How Much is Enough? A Different Cybersecurity Risk Management Approach

Historically, the fear of cyberthreats put organizations and their IT departments on the defense. So much so they still strive to design security plans that try to protect every part of their infrastructure — data centers, assets, networks — everything.

Due to the sheer number of systems to protect and the increasing cyberthreat landscape, the “more is better” model, although logical at the beginning of the cybersecurity battle, is simply not sustainable now.

Today’s IT environments are a chaotic mess of technology sprawl. Even the most organized IT departments consist of legacy systems or systems acquired through acquisitions plus there’s an abundance of point solutions. And let’s not forget the never-ending additions to the Internet of Things (IoT).

Unless you have a huge cybersecurity budget and unlimited resources to manage all the applications, keeping up with the continual and accelerating change in the technology environment won’t work.

CISOs recognize they must take a more targeted approach to plan their cybersecurity budget. Therefore, they’re wisely moving to a “risk optimization” process to make cybersecurity investments that are guided by business outcomes.

Cyber risk optimization is understanding threats, priorities, and business investments to design a cyber strategy that takes on the correct amount of risk. Aligning the cyberthreat conversation with business objectives allows for the strategic funding of cybersecurity.

With this approach, your organization can create a proactive cybersecurity and risk optimization program that helps answer the question: What is the right amount of cybersecurity to mitigate the priority risks?

Three reasons your organization needs to shift perspectives and embrace risk optimization practices

1.    Companies can no longer afford to default to the “more is better” cybersecurity model.

The rapid rise of the cyberthreat landscape combined with limited resources has fueled the need to rethink cybersecurity programs.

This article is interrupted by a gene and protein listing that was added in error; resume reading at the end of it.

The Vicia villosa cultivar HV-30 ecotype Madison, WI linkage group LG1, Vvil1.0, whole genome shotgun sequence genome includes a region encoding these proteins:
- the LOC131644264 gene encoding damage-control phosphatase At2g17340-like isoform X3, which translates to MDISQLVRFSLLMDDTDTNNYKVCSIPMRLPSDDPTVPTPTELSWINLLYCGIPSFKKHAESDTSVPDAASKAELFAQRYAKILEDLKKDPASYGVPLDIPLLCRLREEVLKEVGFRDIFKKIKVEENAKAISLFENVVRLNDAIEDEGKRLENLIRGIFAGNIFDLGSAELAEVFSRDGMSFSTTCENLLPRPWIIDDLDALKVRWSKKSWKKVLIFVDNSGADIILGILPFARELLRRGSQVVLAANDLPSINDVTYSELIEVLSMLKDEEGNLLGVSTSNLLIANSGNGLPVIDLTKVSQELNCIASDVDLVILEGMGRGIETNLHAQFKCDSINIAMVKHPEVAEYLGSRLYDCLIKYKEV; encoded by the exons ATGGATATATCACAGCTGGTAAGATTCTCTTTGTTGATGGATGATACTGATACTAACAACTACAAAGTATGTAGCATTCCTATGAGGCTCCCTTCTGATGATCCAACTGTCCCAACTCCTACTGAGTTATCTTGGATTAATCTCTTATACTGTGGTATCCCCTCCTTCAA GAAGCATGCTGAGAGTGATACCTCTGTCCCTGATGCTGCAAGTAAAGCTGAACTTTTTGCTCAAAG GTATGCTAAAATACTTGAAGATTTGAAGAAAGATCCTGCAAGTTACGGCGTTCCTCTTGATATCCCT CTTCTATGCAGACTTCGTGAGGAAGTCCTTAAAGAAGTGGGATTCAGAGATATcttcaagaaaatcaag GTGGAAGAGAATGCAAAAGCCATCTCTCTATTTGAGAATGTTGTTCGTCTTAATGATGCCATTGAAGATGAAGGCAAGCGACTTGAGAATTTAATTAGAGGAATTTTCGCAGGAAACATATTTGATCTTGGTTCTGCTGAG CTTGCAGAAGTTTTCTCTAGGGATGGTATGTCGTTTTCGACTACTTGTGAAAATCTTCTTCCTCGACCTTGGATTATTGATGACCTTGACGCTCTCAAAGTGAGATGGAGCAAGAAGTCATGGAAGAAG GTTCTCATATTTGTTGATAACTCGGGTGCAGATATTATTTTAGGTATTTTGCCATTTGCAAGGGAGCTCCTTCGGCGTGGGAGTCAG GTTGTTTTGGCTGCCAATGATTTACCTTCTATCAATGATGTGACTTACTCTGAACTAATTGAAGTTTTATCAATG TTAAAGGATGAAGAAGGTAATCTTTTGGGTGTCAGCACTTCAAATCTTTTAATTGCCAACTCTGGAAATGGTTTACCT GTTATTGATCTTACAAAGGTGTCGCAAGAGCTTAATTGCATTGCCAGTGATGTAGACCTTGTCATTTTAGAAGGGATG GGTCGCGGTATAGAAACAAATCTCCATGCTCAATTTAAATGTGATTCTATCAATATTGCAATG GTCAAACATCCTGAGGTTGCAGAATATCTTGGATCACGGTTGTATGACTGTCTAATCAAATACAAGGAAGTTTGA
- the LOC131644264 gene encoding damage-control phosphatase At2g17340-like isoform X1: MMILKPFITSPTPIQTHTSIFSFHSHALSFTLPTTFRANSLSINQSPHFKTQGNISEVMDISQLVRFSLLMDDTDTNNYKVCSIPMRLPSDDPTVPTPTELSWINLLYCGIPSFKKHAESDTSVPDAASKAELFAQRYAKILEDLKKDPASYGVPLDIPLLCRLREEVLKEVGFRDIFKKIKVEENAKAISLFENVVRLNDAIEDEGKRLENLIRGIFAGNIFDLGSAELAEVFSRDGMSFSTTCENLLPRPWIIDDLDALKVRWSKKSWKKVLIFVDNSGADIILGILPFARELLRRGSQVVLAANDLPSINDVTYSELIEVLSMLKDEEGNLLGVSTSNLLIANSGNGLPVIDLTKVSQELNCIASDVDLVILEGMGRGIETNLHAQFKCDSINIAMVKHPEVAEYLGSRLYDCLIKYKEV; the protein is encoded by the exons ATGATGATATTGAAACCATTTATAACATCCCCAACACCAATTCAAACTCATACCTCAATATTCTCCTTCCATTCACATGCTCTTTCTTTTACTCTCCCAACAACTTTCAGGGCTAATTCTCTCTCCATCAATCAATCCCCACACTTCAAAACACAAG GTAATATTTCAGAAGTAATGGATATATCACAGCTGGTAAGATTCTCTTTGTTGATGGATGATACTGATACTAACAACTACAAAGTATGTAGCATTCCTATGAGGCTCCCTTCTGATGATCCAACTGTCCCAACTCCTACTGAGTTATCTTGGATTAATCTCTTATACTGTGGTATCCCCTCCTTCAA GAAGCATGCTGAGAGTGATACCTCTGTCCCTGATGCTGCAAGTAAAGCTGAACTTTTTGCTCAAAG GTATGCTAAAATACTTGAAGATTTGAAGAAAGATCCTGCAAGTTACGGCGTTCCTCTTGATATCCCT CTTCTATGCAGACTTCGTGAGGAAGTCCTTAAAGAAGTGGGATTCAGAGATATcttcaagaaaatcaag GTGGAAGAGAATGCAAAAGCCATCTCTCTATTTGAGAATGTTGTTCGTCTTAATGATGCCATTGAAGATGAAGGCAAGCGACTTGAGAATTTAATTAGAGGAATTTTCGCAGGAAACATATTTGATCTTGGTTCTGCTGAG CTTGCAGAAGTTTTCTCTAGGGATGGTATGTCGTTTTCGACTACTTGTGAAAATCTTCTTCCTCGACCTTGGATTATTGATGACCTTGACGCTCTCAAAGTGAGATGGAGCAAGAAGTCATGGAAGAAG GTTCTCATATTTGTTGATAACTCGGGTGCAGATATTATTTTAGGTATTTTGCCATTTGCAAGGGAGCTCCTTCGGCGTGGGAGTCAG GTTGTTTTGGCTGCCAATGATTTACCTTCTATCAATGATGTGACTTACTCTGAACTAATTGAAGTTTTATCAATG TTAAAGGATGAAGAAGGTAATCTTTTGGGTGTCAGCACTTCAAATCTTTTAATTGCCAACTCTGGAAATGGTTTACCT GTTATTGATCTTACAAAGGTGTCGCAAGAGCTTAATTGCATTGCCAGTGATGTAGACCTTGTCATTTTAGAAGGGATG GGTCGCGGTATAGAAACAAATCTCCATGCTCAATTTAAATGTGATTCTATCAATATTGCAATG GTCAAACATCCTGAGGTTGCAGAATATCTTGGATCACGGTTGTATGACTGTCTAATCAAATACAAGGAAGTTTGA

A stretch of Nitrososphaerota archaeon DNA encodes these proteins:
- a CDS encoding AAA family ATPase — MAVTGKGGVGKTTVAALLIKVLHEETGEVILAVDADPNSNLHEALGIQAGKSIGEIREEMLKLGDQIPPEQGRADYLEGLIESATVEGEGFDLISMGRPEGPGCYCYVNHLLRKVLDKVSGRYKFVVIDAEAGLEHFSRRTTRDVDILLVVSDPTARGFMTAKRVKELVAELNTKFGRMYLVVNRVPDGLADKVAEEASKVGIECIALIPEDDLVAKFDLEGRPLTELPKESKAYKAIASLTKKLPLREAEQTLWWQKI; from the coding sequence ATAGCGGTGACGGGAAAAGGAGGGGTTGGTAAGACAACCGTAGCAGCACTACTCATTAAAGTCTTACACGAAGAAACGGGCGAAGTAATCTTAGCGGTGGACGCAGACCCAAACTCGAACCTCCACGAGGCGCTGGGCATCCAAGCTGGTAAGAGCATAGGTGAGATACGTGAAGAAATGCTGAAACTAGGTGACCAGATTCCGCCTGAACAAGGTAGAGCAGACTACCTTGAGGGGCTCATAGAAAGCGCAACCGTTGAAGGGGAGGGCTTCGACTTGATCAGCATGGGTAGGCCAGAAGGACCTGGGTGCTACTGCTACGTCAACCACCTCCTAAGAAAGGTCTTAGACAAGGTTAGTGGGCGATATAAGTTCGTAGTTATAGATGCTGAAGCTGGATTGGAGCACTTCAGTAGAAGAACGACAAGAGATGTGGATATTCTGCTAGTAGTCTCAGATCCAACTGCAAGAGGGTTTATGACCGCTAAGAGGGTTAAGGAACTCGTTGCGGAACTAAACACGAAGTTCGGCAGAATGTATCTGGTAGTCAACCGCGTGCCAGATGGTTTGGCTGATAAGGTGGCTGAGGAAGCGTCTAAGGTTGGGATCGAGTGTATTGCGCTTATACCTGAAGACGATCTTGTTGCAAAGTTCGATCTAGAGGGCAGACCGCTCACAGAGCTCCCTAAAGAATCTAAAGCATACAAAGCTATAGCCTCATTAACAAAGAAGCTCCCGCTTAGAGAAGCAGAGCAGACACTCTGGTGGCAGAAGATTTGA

Research firm Gartner Inc. estimates that cybersecurity spending in 2021 totaled about $150 billion, up more than 12% from 2020. Yet, despite the higher investments in cybersecurity, cyber attacks keep coming.

Companies need to pivot and learn how to maximize cybersecurity spending in a barrage of costly cyberattacks. If you’re curious about just how expensive, read the 15 Biggest Cybersecurity Attacks in 2021 and find out.

The actual costs are measurable. The cost to a company’s reputation is priceless. Cybersecurity does need to be a top priority everywhere. So, how does a company manage the never-ending cybersecurity threats?

Large organizations solve it with security operations centers (SOC) that monitor for threats 24×7, and they also have large security budgets. Most organizations need a SOC but think they can’t afford one, yet using a risk optimization approach, they can learn how to build a SOC with limited resources.

If the “protect everything” approach will become too costly, how exactly do you decide what to protect? How do you determine how much cybersecurity is enough?

2.    Cybersecurity priorities and investments should be aligned to business goals.

The days of relying solely on security and IT teams for cybersecurity decisions are thankfully gone. After all, business stakeholders know their business’s privacy, data protection, and regulatory risks better than anyone and should be invested in the cyberthreat conversation.